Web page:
#120: A. Savage (Parquet Courts)
Parquet Courts frontman A. Savage drops in to tell us about Bar LunÀtico, Crumb Cake, Harriman State Park, and more.
Cool people like cool things, which is why we asked cool person A. Savage to come on Perfectly Imperfect & redistribute his good taste.
A. Savage is a painter & the frontman of Parquet Courts, a rock band that splashed onto the scene back in 2012 with their limited cassette-only debut album, American Specialties, and then proceeded to drop a handful of contemporary rock gems such as Light Up Gold, Human Performance, and Wide Awake! And back in 2017 he dropped Thawing Dawn, a solo record that I consider to be very underrated & I encourage everyone to check it out. Parquet Courts have a new album coming out this Friday (!) titled “Sympathy For Life” and have released three killer singles ahead of its release. If you’re in Brooklyn you should totally snag some tickets to their album release show at the Music Hall of Williamsburg. A. Savage has great taste and lucky for us, he’s here to tell us what he’s been into.
Without further ado
🧗♂️Harriman State Park
I guess you could say I’m a pretty avid backpacker; I enjoy the autonomy of carrying your bed, kitchen and house on your back, while navigating the unpredictability of nature. For this reason I make routine sojourns to Harriman State Park. The park is both approximate to the city, and also very remote feeling once you are inside of it. No car? No problem. Just take NJ Transit from Penn Station up to the Tuxedo, NY stop. There are multiples trailheads just near the station. About 40 miles of the Appalachian Trail pass through the park, which boasts the trail-famous Lemon Squeezer obstacle. It also is a great place for climbing, with the Claudius Smith’s Den being the best known locale for rock-heads. Harriman is a labyrinthine network of trails of varying difficulties. It’s probably the only place where you can get mauled by a black bear while looking at the Empire State Building. Actually I have had multiple bear encounters there that were totally were drama free. Great for leaf peeping as well!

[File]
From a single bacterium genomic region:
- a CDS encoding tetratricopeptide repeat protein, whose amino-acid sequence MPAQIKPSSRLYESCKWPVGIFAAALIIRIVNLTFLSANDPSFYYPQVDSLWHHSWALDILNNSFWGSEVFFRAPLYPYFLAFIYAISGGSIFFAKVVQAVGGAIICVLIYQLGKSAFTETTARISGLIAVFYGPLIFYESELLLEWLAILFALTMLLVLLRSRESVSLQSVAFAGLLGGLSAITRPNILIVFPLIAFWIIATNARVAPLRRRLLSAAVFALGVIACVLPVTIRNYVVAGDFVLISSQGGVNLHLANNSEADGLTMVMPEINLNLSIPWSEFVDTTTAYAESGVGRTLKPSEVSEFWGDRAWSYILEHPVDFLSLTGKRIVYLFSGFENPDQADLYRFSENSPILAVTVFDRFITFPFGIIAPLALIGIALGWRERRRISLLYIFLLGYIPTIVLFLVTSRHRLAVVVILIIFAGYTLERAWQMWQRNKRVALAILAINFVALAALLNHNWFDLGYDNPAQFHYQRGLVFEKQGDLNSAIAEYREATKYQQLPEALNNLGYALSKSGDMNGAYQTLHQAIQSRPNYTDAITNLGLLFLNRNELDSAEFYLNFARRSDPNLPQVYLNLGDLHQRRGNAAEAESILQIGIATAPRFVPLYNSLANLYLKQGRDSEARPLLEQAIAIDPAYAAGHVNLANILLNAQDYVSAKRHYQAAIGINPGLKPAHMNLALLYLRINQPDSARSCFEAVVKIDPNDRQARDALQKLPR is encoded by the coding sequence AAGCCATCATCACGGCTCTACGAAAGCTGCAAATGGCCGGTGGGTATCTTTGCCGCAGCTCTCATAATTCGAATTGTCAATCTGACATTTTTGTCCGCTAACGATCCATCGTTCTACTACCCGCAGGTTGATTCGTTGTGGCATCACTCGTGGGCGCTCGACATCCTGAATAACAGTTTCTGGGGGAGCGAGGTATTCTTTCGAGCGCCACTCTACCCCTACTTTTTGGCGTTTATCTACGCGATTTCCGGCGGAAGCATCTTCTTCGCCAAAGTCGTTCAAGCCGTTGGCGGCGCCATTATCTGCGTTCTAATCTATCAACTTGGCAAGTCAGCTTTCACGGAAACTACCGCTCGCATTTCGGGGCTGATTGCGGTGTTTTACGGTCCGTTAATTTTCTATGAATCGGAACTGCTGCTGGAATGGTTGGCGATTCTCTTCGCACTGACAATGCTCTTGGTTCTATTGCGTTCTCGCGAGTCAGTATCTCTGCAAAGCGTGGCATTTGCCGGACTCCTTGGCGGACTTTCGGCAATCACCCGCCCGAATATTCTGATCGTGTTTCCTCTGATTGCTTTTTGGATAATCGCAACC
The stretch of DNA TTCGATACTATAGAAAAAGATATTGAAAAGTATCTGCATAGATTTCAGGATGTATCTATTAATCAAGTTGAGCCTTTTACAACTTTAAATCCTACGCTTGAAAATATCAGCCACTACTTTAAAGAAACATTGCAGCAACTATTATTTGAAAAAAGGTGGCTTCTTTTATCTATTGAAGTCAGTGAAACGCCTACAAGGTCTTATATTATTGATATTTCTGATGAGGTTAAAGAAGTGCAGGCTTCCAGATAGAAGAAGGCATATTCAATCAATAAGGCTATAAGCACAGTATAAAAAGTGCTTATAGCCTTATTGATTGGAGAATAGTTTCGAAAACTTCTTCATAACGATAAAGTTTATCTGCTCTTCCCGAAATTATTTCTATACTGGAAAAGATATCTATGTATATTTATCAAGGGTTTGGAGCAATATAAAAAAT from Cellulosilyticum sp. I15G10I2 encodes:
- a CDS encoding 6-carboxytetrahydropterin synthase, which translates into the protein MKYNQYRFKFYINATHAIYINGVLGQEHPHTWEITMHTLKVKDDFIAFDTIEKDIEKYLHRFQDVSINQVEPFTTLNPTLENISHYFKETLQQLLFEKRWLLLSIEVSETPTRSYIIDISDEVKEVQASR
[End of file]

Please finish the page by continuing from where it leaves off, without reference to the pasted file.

☕️ Crumb Cake
In my opinion, one of the more unheralded New York foods is the crumb cake. Sometimes known as the coffee cake, it’s an item that is so New York-centric, but somehow hasn’t made it onto the bucket lists of tourists. In my opinion, the crummier the better. I like there to be a thick layer of crumbs on top, the ideal ration sort of being half crumb, half cake. You’ve seen it beckoning for your attention in glass deli cases, or on an Entenmann’s endcap at the grocery, or in the shadow of scones and croissants at your local bakery. Hell even Drake’s makes a decent version if you’re in a pinch. Much like bagels and pizza, most places in New York make a uniformly great version of it, so there’s no need to seek out the “best”. The “best” is in fact the one that’s closest to you.
🍎 Silver Apples